Along with Tory MP John Hayes, Cairns was a parliamentary chairman of a pro-American organisation called the London Centre for the Study of Anti-Americanism, also known as America in the World (AITW), which was established in October 2008. It was founded and directed by Conservative Party activist Tim Montgomerie and David Cameron attended its official launch.

The stated aim of the organisation was to combat anti-Americanism which it characterised as a problem that had 'become uglier and less reasonable in recent years'[14] and it asked people to sign up to its declaration against anti-Americanism which stated: 'Ours is a better world because of America. The world is safer because of the American soldier. The world is wealthier because of American enterprise. The world is healthier because of American technology. No nation is perfect, but imagine the world without America. I reject anti-Americanism. I declare myself a friend of the United States of America'.[15]

Labour Friends of Israel

Pilgrimage to Israel

An article in Israeli newspaper Haaretz quotes Cairns as saying - during an LFI trip in 2004 - that his views had 'changed 180 degrees' in 1992 after he led a pilgrimage of his parish members to Israel, a visit which reportedly turned him from what he called a 'glib and prejudiced' critic of Israel into a vocal and committed supporter.[16]

Meeting with Israeli ambassador

Under 'My Diary' on David Cairn's website, an entry for December 2007 retrieved via the WebArchive, records that he met 'the Israeli and American Ambassadors'.[17] At the time, Cairns was the Minister of State at the Scotland Office, while the Israeli ambassador was Ron Prosor having been appointed to the role in November 2007.[18]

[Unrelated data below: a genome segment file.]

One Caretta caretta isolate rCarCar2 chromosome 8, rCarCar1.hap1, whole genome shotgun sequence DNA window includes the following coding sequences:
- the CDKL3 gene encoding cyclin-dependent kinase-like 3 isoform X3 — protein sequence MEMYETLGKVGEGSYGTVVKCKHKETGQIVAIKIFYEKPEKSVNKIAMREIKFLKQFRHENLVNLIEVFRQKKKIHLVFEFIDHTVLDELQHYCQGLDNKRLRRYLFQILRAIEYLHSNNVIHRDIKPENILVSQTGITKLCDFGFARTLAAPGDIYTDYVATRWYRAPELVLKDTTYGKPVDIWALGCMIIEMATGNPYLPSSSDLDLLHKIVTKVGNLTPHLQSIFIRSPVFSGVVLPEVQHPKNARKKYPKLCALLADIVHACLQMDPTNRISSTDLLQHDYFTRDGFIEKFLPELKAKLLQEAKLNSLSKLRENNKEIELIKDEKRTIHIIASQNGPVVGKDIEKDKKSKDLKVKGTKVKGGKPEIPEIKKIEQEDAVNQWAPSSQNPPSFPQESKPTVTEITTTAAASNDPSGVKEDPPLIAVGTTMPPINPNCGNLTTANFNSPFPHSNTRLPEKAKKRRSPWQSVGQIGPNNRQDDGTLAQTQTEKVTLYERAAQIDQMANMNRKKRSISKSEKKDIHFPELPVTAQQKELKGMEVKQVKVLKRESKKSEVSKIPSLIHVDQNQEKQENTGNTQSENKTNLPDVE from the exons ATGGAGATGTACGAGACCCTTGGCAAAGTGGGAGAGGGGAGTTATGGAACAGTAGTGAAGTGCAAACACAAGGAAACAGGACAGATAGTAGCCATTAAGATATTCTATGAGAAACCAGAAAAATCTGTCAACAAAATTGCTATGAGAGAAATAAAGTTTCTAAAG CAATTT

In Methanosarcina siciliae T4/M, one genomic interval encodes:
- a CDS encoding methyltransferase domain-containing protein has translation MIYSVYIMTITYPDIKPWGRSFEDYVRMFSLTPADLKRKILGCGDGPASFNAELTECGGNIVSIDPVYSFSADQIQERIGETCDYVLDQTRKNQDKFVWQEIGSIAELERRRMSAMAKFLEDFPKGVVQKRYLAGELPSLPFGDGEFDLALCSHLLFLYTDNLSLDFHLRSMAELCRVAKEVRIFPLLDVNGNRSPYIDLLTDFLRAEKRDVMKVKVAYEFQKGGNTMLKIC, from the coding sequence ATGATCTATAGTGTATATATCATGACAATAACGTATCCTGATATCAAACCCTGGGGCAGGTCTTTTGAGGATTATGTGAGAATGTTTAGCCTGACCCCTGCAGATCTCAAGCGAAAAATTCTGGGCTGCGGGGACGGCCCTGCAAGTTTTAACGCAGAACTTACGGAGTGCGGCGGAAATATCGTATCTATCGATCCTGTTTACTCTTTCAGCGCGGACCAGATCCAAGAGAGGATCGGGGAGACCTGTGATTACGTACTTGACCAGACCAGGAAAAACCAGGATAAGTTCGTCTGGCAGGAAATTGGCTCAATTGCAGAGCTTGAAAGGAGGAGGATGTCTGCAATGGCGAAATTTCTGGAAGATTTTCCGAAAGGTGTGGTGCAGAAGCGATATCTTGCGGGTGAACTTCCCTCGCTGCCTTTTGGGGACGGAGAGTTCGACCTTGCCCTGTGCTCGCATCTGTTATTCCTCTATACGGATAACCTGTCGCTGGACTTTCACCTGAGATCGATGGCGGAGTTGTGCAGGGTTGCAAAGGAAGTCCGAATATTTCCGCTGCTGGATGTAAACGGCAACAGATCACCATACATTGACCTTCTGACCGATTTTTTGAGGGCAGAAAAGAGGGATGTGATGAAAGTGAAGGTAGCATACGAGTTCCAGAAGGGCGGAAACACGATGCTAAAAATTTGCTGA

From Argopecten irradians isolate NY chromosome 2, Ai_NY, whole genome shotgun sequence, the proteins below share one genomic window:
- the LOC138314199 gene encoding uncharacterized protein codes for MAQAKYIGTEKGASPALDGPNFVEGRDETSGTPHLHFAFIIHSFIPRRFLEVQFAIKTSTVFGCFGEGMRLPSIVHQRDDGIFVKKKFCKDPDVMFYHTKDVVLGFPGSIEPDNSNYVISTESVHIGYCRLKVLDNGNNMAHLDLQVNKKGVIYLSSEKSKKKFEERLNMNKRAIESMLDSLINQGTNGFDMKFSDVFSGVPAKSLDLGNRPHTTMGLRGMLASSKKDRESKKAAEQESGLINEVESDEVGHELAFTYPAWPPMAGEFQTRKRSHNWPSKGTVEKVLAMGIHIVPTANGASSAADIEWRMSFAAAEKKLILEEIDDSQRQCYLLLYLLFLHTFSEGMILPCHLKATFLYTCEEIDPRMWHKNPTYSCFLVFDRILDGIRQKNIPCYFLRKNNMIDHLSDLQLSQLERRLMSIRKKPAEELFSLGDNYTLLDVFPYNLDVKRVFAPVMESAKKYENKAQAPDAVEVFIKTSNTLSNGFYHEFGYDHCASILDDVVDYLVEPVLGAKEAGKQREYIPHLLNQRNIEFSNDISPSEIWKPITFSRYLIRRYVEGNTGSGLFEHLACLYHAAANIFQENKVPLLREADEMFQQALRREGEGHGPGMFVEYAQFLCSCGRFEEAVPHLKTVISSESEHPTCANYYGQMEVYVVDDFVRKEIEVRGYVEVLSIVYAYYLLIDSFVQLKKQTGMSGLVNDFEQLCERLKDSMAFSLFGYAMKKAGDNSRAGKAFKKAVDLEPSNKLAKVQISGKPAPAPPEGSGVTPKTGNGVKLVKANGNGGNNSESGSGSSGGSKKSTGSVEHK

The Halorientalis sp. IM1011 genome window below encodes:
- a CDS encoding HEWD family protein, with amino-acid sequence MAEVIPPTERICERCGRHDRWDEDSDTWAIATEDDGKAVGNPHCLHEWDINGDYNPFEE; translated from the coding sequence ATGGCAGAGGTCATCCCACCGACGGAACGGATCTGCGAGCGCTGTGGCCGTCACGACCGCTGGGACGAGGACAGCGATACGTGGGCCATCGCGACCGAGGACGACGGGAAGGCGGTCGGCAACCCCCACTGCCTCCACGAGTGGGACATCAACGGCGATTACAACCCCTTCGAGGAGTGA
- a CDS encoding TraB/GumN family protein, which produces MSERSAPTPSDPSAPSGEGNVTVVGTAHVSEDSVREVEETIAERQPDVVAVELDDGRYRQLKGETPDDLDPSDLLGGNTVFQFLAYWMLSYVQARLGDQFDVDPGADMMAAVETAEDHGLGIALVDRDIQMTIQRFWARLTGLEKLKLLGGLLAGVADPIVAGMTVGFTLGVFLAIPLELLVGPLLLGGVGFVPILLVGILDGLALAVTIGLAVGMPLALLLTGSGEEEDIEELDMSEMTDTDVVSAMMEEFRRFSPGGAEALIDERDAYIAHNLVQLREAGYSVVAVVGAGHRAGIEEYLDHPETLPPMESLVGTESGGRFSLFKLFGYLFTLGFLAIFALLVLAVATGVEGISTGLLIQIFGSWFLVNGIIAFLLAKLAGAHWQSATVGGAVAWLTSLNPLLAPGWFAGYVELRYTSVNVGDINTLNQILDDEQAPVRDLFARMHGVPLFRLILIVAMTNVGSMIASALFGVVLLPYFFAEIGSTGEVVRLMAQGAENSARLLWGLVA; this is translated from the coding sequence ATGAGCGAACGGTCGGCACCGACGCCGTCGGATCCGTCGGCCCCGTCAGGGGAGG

Funded trips to Israel

The UK Government's Register of Interests lists Cairns as reporting the following trips:

  • On 30 June - 4 July 2003 'to Israel and Palestinian Authority to meet members of the Israeli Government and Palestinian Authority and others. Travel and accommodation paid by Labour Friends of Israel and Israeli Foreign Ministry. (Registered 21 July 2003)[19].
  • On 17 - 22 October 2004, he travelled 'to Israel and the Palestinian Territories with Labour Friends of Israel to meet members of the Israeli Government, Parliament and the military; the Palestinian Authority and grassroots organisations promoting Arab-Israeli co-operation. Travel and accommodation paid for by the Labour Friends of Israel. Part accommodation paid for by the Israeli Ministry of Foreign Affairs. (Registered 28 October 2004)'[20]
  • On 13-18 September 2009 he travelled to the region again. He described the destination as 'Israel and Palestine', and under 'purpose of visit', recorded: 'I met with Israeli and Palestinian politicians, community representatives, and visited health and social welfare programmes.' The donor was Labour Friends of Israel, registered address 'BM LFI, London WC1N 3XX', and the estimated value of the trip was £1,528 (Registered 25 September 2009).[21]

During the 2004 trip, which he led, Cairns told Israeli newspaper Haaretz: